A worst case scenario for a BitTorrent tracking website is when the servers are raided by local police for later examination. If a server containing a public website is raided, the IPs would likely merely be recent records – if any at all. It would be difficult to tell who used the website most frequently. On the other hand, if the server contained a private BitTorrent website, the entire database and, thus, history of all users, would be stored on the server as well. However it should be noted that there have been no public enforcement actions as a result of a BitTorrent server raid.

Perhaps one thing might shed some light on the issues. It’s the relationship between popularity and potential litigation. ThePirateBay is undoubtedly the highest profile website in the BitTorrent community. It may be why it has gained the most attention for alleged copyright infringement in the eyes of the copyright collectives. Popularity may not always be good news for BitTorrent users – a trend that could potentially affect private BitTorrent websites as well as public BitTorrent websites in the future.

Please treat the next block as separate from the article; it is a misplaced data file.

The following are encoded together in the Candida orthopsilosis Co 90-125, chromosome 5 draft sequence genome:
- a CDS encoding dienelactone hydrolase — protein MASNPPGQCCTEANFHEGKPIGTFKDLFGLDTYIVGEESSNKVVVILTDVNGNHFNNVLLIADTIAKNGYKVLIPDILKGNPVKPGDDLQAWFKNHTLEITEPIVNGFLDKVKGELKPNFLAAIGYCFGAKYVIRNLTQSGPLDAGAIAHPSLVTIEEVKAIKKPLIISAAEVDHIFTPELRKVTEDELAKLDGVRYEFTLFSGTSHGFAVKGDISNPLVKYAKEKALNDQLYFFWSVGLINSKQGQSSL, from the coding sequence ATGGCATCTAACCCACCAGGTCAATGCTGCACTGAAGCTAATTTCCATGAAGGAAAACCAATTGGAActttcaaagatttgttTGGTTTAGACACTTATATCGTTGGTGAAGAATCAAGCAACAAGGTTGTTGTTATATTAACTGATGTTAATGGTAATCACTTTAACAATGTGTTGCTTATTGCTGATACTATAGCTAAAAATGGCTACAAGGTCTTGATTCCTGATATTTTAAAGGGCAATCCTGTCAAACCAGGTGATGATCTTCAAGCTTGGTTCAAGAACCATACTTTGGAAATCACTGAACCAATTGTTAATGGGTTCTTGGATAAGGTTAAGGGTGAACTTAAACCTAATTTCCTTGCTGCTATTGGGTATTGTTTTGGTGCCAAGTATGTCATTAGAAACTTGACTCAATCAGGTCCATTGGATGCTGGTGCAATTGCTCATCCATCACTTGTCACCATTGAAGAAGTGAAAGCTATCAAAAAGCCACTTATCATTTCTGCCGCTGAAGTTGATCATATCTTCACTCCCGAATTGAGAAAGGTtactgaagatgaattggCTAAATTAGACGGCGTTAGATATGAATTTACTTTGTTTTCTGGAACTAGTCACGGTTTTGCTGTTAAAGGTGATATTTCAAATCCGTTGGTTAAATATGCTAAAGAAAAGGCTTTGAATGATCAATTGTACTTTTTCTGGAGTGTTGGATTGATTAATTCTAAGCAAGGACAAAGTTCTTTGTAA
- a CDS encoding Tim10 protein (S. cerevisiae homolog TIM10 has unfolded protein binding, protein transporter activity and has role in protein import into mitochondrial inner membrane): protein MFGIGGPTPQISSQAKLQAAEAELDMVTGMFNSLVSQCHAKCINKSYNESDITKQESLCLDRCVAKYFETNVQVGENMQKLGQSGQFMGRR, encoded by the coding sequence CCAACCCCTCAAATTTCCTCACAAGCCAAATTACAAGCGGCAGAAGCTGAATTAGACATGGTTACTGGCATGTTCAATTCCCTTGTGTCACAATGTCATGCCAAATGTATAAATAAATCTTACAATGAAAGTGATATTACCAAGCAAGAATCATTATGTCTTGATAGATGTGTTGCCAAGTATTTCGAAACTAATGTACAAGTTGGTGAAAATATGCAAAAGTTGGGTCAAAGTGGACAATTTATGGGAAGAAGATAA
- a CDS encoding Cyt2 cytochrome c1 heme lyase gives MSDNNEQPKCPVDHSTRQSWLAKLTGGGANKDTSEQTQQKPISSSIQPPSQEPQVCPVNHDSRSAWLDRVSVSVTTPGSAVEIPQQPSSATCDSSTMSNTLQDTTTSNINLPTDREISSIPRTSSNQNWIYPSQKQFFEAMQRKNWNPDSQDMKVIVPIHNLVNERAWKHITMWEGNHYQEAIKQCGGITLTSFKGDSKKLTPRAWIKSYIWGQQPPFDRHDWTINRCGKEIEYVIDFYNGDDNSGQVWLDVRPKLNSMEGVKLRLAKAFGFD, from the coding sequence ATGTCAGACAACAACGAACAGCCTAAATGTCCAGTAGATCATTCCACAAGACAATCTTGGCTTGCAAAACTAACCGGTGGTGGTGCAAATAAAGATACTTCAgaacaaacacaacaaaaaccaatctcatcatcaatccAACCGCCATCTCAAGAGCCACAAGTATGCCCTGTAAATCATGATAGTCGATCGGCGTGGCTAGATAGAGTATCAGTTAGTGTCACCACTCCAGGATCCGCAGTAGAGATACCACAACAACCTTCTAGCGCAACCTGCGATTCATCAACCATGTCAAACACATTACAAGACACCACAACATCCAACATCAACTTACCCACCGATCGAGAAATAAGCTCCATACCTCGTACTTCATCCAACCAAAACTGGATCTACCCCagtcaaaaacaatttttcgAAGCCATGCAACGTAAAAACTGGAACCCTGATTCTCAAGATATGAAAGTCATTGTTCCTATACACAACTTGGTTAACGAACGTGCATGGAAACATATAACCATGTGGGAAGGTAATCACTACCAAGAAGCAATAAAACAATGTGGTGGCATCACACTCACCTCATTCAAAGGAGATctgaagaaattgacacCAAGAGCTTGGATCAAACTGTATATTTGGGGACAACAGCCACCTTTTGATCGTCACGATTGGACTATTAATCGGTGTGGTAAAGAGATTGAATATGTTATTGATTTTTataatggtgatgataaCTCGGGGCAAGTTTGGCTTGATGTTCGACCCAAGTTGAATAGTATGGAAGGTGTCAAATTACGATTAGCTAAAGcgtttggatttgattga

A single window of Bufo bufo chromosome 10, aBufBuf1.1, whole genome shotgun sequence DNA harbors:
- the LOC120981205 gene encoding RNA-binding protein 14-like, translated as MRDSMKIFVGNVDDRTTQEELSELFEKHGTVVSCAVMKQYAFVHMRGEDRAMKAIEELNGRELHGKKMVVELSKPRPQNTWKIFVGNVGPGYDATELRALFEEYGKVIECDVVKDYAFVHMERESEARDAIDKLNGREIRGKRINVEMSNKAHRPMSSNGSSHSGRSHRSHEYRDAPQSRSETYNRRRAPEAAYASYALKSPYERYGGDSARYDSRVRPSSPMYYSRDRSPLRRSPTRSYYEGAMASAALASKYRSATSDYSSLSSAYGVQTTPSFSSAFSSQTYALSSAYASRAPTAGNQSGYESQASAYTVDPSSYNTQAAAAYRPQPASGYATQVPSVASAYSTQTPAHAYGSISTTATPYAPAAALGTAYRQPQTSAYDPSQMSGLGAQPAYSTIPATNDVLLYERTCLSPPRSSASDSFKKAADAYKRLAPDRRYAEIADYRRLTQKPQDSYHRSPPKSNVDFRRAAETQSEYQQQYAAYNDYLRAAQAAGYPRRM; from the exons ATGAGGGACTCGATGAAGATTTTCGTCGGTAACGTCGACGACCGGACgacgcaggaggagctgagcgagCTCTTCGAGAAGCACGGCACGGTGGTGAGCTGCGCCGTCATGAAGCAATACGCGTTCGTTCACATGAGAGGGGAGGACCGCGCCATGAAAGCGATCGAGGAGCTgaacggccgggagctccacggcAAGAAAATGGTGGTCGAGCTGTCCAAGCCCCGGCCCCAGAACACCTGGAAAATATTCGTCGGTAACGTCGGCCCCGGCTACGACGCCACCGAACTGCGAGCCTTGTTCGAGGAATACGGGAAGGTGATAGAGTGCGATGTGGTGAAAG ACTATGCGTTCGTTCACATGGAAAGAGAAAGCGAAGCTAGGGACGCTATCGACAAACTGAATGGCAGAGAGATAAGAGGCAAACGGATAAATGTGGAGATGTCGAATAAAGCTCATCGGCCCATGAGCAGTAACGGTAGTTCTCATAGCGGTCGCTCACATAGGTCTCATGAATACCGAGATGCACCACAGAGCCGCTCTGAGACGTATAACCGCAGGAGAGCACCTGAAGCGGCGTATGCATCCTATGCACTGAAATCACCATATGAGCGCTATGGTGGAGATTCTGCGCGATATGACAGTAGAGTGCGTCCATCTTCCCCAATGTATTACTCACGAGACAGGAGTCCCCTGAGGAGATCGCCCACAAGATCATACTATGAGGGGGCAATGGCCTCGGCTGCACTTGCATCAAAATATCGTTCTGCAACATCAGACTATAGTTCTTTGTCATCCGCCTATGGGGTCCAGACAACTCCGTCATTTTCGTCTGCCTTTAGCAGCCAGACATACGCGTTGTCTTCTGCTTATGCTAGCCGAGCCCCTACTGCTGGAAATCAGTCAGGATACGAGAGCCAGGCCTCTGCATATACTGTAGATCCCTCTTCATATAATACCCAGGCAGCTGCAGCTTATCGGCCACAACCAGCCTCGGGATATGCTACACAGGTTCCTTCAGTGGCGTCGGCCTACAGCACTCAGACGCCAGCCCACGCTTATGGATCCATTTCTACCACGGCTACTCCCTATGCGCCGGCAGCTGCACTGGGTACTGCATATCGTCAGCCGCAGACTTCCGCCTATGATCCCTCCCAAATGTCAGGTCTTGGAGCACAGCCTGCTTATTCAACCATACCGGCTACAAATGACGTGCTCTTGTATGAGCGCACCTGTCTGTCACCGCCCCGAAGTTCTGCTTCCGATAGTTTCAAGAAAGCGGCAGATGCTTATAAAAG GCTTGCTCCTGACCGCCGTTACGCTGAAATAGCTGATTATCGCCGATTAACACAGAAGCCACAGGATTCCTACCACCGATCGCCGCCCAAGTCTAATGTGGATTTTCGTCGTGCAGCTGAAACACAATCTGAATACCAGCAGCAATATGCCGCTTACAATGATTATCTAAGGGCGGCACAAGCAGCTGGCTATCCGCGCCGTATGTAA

Perhaps the most anomalous website is Sladinki007, which tied Demonoid for the 2nd largest BitTorrent litigation hotspot on the web. Sladinki007 isn’t exactly a website that features a web 2.0 design and isn’t necessarily a high profile website either. Perhaps its low profile status may have gained unwanted attention from both users and anti-piracy organizations. One may speculate that newer users may not recognize the tracker and assume there’ll be safety through obscurity. Looking at the Sladinki007 website suggests that it’s merely a service that contains several operating trackers for anyone to use. This site runs three trackers, suggesting that it is actually a very large BitTorrent operation.